Here’s week 1 of my new panel-a-weekday comics project:
Like any busy person, my answer to a busy diary is to start a new project. Here’s my plan, and rules that have already evolved from this plan.
1. Quote from an interaction as recorded in Hansard, the official record of UK Parliament debases.
There’s a lot of talk that has precious little to do with the preceding statement. Sometimes there’s a prolonged debate/conversation. Sometimes there’s a series of questions that were submitted in advance. Sometimes there’s no discernible connection. Interactions interest me in an academic way – how people talk and learn together – so I’ve decided to focus on connected exchanges.
2. Be accurate.
It’s too easy to intentionally misquote people. Context is important. Hansard is not a verbatim transcript, which I reckon is fine. I’ll include speaker names and the date on each panel so it can be checked. Usually the House of Commons, sometimes the House of Lords.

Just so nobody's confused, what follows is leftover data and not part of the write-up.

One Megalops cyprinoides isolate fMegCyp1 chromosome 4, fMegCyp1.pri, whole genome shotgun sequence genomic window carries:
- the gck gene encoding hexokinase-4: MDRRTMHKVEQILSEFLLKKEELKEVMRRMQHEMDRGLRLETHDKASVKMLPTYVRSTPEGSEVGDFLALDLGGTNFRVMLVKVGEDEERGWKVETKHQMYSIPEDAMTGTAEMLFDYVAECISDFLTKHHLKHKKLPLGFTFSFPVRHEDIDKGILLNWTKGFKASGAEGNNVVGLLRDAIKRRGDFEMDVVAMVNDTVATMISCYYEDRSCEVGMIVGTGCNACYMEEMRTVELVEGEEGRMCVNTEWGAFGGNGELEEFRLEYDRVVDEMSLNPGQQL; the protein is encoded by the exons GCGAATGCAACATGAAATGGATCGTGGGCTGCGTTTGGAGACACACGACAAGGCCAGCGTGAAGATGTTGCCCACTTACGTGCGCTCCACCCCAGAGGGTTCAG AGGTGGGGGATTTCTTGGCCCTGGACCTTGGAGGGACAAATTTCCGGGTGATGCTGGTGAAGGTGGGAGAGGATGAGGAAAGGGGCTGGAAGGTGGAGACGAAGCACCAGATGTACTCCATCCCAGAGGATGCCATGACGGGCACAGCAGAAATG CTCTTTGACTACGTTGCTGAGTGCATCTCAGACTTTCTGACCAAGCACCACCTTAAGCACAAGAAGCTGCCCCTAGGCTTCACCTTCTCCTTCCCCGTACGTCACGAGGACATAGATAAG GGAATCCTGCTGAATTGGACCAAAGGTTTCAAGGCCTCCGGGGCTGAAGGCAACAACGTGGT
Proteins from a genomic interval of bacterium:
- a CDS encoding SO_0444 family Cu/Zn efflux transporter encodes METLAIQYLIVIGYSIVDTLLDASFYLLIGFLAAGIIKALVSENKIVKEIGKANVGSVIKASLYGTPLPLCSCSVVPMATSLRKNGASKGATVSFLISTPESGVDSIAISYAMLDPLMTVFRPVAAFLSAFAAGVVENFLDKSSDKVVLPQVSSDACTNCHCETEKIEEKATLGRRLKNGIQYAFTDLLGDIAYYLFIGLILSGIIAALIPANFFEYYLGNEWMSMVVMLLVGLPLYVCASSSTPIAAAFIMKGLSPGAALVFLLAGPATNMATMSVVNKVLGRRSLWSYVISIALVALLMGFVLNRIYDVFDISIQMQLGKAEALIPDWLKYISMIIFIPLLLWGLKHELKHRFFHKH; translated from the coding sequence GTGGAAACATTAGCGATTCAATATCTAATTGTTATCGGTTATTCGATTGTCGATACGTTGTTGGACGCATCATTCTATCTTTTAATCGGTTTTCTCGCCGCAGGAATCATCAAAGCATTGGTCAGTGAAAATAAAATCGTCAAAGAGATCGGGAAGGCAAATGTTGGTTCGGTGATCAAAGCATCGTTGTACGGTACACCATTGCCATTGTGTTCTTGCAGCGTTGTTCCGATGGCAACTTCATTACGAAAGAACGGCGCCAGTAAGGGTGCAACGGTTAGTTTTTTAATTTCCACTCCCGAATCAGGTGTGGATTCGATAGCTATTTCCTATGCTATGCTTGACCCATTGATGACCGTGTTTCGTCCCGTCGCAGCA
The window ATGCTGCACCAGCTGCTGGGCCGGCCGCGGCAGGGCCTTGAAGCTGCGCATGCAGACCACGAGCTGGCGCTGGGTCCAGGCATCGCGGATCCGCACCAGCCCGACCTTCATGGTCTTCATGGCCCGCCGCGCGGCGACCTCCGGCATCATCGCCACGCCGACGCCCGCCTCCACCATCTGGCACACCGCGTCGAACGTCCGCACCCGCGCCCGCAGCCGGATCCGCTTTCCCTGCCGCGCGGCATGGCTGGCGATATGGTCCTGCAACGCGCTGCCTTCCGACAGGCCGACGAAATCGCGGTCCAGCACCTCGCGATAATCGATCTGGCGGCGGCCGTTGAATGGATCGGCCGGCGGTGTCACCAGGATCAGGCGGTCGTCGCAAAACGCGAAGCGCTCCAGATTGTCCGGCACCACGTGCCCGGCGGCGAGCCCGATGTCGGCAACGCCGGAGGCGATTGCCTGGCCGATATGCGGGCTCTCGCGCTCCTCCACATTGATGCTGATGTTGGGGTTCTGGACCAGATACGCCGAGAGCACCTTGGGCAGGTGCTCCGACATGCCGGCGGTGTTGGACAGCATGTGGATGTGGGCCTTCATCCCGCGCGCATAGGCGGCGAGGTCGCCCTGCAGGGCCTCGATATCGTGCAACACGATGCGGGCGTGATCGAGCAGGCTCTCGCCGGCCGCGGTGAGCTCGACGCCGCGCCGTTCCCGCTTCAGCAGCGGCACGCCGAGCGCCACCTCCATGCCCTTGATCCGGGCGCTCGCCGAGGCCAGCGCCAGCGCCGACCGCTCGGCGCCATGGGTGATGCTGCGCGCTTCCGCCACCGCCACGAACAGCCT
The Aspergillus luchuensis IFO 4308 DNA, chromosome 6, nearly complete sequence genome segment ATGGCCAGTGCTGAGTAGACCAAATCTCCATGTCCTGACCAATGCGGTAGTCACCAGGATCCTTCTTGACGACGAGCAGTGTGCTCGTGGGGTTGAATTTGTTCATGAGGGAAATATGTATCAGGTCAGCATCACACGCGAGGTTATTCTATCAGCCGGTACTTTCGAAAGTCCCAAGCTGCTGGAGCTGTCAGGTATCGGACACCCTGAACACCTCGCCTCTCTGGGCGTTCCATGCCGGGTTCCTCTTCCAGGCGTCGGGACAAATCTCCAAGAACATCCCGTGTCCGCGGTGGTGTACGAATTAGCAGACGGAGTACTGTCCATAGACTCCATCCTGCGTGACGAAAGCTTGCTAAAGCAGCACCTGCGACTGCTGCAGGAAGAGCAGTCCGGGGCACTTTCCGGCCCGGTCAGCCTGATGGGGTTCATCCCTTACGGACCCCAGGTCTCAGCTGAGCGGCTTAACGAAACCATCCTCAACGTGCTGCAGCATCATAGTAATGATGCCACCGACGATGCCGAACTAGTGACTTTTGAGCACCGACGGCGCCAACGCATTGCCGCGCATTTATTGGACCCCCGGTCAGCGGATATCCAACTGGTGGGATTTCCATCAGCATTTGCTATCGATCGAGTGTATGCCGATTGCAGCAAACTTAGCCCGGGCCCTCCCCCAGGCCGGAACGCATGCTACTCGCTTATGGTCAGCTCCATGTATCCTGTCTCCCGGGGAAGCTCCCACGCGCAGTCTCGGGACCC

3. Be selective, be interesting.
There’s a lot of flowery language, my honourable friend, so I think it’s justifiable to edit out the pleasantries but otherwise stick to the transcript. Some things interest me more than others, some exchanges are pithier than others, some groaning attempts at humour don’t need repeating.
4. Be timely.
My diary is split between day-job and PhD research and other stuff. Sometimes there’s a weekly structure, often there isn’t. Doing a panel each weekday has, so far, helped insert some sort of structure. There’s a good discipline in doing something creative each day, making it public, and moving forwards. I’ll aim to do each day’s panel in the evening, or the next morning on days when evenings aren’t possible.
5. Keep going.
If there’s no sitting that day, dive into the archives. They’re online and well catalogued and free to access. For no-sitting days I wondered about finding other speeches/statements from that day, but (a) it’s the parliamentary-ness that interests me (b) there’ll be plenty of days including holidays/recess when there are no speeches (c) the out-of-my-control-ness of parliamentary interactions is a sweet way to include an element of roulette in this project.
PS: Nad Rash is an anagram of Hansard, the official record of what is said in UK Parliament debases. It is also an underused slang term.
PPS: Are you the editor of a reputable daily news media outlet? Let’s talk syndication.